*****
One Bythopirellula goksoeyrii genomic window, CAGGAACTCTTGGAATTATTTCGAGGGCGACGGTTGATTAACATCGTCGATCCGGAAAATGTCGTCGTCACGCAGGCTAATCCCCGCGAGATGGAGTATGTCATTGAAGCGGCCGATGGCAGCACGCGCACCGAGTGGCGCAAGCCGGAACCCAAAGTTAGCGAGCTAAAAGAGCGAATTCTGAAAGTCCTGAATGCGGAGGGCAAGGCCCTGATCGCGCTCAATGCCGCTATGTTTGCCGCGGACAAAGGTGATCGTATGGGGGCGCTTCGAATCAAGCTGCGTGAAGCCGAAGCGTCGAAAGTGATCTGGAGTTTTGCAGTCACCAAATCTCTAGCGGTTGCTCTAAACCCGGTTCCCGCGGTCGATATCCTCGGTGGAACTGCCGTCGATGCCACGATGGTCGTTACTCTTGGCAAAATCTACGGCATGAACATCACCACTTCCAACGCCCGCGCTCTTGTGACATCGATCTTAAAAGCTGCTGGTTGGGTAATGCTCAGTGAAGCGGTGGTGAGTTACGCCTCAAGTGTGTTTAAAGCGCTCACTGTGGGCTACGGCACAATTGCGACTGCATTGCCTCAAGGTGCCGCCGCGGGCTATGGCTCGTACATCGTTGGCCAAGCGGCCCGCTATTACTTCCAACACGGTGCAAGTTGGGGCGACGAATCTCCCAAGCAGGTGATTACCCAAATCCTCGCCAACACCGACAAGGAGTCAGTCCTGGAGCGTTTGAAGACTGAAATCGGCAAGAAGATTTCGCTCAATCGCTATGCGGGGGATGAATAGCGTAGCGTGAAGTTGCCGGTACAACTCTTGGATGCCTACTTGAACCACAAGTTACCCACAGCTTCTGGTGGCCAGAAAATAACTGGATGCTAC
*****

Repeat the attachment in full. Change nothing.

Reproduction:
One Bythopirellula goksoeyrii genomic window, CAGGAACTCTTGGAATTATTTCGAGGGCGACGGTTGATTAACATCGTCGATCCGGAAAATGTCGTCGTCACGCAGGCTAATCCCCGCGAGATGGAGTATGTCATTGAAGCGGCCGATGGCAGCACGCGCACCGAGTGGCGCAAGCCGGAACCCAAAGTTAGCGAGCTAAAAGAGCGAATTCTGAAAGTCCTGAATGCGGAGGGCAAGGCCCTGATCGCGCTCAATGCCGCTATGTTTGCCGCGGACAAAGGTGATCGTATGGGGGCGCTTCGAATCAAGCTGCGTGAAGCCGAAGCGTCGAAAGTGATCTGGAGTTTTGCAGTCACCAAATCTCTAGCGGTTGCTCTAAACCCGGTTCCCGCGGTCGATATCCTCGGTGGAACTGCCGTCGATGCCACGATGGTCGTTACTCTTGGCAAAATCTACGGCATGAACATCACCACTTCCAACGCCCGCGCTCTTGTGACATCGATCTTAAAAGCTGCTGGTTGGGTAATGCTCAGTGAAGCGGTGGTGAGTTACGCCTCAAGTGTGTTTAAAGCGCTCACTGTGGGCTACGGCACAATTGCGACTGCATTGCCTCAAGGTGCCGCCGCGGGCTATGGCTCGTACATCGTTGGCCAAGCGGCCCGCTATTACTTCCAACACGGTGCAAGTTGGGGCGACGAATCTCCCAAGCAGGTGATTACCCAAATCCTCGCCAACACCGACAAGGAGTCAGTCCTGGAGCGTTTGAAGACTGAAATCGGCAAGAAGATTTCGCTCAATCGCTATGCGGGGGATGAATAGCGTAGCGTGAAGTTGCCGGTACAACTCTTGGATGCCTACTTGAACCACAAGTTACCCACAGCTTCTGGTGGCCAGAAAATAACTGGATGCTAC